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United States Court of Appeals,Eleventh Circuit.

Alan FARQUHARSON, Petitioner-Appellant, v. U.S. ATTORNEY GENERAL, Immigration and Naturalization Service, Respondents-Appellees.

Alan Farquharson, Plaintiff-Appellant, v. U.S. Attorney General, John Ashcroft, District Director for the Immigration and Naturalization Service, Robert Wallis, Defendants-Appellees.

Nos. 00-11807, 00-13647.

Decided: April 06, 2001

Before ANDERSON, Chief Judge, CARNES, Circuit Judge, and NANGLE*, District Judge. Tammy Fox-Isicoff, Leah L. Rogel, Bander, Fox-Isicoff & Associates, P.A., Miami, FL, for Appellants. David V. Bernal, Anthony Cardozo Payne, Heather R. Phillips, Anne R. Schultz, U.S. Dept. of Justice, Office of Immigration Litigation, Washington, DC, for Appellees.

Alan Farquharson petitions this Court to review a deportation order of the Board of Immigration Appeals (“BIA”).   The BIA ordered Farquharson deported to Jamaica on the grounds of his entry into the United States without submitting to inspection and his conviction of a controlled substance violation.   The BIA also held that, as an alien deportable for entry without inspection, Farquharson was ineligible for an equitable waiver of deportation.   Farquharson filed a petition with this Court for review of the BIA's decision.   After review, we affirm the BIA's decision that Farquharson is deportable.   We also hold that Farquharson's ineligibility for a waiver of deportation under § 212(c) of the INA does not violate his right to equal protection.   Finally, we hold that the BIA did not deny Farquharson's constitutional right to a fundamentally fair hearing.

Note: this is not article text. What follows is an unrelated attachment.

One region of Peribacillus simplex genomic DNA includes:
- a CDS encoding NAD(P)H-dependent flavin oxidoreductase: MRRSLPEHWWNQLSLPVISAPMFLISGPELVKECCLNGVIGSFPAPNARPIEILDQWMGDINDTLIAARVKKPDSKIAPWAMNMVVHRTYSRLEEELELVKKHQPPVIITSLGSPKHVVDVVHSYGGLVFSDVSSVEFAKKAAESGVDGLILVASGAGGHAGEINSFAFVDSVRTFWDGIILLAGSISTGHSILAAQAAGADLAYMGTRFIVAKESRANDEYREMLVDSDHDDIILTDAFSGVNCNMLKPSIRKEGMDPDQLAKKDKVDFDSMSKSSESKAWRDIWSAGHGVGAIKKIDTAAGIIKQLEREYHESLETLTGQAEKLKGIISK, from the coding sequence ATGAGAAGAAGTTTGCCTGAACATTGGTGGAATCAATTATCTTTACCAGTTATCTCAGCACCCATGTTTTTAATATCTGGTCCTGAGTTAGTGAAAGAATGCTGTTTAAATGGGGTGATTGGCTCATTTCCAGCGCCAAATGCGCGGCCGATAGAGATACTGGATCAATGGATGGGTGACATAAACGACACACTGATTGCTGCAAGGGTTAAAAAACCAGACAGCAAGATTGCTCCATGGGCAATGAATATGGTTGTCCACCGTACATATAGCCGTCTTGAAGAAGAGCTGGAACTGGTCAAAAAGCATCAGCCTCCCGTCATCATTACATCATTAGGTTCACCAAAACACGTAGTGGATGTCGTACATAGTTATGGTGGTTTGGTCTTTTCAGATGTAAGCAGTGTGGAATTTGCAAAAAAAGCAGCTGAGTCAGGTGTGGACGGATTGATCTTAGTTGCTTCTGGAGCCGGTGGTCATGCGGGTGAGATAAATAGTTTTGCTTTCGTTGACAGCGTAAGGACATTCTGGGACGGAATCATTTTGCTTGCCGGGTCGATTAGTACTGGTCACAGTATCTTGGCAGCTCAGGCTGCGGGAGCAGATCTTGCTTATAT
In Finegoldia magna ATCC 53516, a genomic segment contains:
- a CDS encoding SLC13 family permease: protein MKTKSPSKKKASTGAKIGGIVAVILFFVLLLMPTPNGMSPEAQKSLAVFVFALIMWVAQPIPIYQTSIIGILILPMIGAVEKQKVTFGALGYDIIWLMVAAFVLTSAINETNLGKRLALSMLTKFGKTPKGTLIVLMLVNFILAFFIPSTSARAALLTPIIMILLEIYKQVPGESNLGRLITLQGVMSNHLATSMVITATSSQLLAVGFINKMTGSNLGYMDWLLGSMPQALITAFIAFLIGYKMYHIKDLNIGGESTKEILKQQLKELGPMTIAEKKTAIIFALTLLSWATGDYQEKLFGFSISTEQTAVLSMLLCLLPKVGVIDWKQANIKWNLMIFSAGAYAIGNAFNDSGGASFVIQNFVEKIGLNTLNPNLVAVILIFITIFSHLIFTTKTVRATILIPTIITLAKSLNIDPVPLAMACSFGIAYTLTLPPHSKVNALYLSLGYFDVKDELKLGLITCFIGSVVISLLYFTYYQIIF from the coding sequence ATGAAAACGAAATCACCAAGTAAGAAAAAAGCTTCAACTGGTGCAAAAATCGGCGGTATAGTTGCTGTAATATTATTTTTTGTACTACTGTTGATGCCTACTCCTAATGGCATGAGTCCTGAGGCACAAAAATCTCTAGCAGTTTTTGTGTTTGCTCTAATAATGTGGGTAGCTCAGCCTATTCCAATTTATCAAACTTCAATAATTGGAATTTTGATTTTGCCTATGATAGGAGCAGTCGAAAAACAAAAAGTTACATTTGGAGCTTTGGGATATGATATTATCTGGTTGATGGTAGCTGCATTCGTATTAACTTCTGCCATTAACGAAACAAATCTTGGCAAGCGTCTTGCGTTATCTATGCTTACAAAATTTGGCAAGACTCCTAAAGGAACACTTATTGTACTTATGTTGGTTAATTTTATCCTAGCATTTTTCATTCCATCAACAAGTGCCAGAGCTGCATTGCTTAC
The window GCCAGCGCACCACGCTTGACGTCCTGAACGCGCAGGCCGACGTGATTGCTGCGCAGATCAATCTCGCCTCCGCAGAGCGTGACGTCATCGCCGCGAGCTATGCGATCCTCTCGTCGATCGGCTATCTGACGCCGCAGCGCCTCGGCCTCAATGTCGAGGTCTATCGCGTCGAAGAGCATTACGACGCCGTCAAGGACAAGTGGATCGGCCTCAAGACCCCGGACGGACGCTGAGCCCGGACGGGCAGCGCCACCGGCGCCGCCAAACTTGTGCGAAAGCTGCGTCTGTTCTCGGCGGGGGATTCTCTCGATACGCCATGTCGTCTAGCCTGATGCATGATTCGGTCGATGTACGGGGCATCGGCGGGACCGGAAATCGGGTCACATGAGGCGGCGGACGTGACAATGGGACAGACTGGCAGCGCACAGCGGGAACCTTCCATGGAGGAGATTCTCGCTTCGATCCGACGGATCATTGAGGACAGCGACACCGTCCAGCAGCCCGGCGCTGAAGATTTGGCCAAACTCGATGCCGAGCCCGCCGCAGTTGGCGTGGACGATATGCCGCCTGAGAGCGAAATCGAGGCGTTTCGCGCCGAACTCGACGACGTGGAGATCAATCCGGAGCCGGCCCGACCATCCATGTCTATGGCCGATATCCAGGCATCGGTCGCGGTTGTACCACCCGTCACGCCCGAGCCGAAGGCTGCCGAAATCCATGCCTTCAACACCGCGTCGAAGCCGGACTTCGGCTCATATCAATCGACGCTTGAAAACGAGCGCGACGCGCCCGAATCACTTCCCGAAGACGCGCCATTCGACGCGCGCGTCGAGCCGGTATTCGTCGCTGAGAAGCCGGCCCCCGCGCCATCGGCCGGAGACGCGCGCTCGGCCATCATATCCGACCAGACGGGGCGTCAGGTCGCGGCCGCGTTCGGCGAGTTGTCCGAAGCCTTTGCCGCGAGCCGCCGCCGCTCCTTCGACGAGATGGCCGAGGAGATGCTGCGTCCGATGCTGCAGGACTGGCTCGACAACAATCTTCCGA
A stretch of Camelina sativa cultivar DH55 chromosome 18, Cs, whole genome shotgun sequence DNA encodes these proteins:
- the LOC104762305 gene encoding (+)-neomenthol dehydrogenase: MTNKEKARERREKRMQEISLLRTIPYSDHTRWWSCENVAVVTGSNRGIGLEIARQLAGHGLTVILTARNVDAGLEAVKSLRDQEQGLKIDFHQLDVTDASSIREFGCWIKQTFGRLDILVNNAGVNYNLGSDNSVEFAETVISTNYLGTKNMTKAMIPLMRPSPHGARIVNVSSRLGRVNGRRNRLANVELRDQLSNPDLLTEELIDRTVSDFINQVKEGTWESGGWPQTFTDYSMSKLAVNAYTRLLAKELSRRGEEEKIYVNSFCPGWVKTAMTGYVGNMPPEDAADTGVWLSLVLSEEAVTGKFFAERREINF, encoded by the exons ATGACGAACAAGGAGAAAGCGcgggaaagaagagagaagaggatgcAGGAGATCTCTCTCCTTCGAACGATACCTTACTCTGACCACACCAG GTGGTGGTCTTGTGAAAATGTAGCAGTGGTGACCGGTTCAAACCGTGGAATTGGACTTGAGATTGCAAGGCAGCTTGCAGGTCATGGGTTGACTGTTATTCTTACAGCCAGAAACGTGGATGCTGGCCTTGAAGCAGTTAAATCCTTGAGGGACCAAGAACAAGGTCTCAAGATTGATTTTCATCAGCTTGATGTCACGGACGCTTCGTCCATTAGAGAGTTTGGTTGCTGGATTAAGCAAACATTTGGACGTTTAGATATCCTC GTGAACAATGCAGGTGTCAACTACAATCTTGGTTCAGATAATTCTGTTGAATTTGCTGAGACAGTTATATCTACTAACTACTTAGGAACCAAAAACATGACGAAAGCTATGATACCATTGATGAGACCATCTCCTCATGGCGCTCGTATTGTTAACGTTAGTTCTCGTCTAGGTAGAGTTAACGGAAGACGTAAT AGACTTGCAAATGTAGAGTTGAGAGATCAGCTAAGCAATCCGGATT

Alan Farquharson, a native and citizen of Jamaica, was admitted to the United States as a lawful permanent resident on August 23, 1977.   On November 17, 1980, he was flying a plane loaded with marijuana from Jamaica to Florida when he encountered engine trouble and was forced to crash-land about fifty miles from his intended landing site in Florida.   Farquharson testified at his hearing that he radioed for help before the crash and that, after the crash, he and his copilot stayed with the plane for a few minutes, then walked to a nearby highway and attempted to flag down a car for assistance.   A utility worker who witnessed the crash notified the local police, who initiated a search for the plane's occupants.   Farquharson and his copilot were apprehended by a police search party about a half hour after the crash.   Farquharson was convicted of unlawful possession of marijuana in an amount of more than twenty grams.   He was sentenced to five years of probation.

On October 2, 1986, the Immigration and Naturalization Service (“INS”) issued an Order to Show Cause charging that Farquharson was deportable because he was convicted of a controlled substance violation and because he entered the United States without inspection.   Both grounds for Farquharson's removal arose out of the 1980 incident.   The Immigration Judge issued a decision on October 2, 1991, finding Farquharson deportable and finding him ineligible for relief under §§ 212(c) and 244(a)(2) of the INA.1  Farquharson appealed, arguing that his flight into Florida was not an “entry” within the meaning of INA § 101(a)(13), so that he could not be deported for “entering” this country without inspection.   He further argued that, if he was found deportable for entry without inspection, he should be eligible for equitable relief from deportation under INA § 212(c).   The BIA affirmed the Immigration Judge's decision and dismissed Farquharson's appeal on March 20, 2000, finding that he had made an entry into the United States on November 17, 1980.   The BIA also affirmed the Immigration Judge's conclusion that Farquharson was ineligible for a waiver of deportation under INA § 212(c).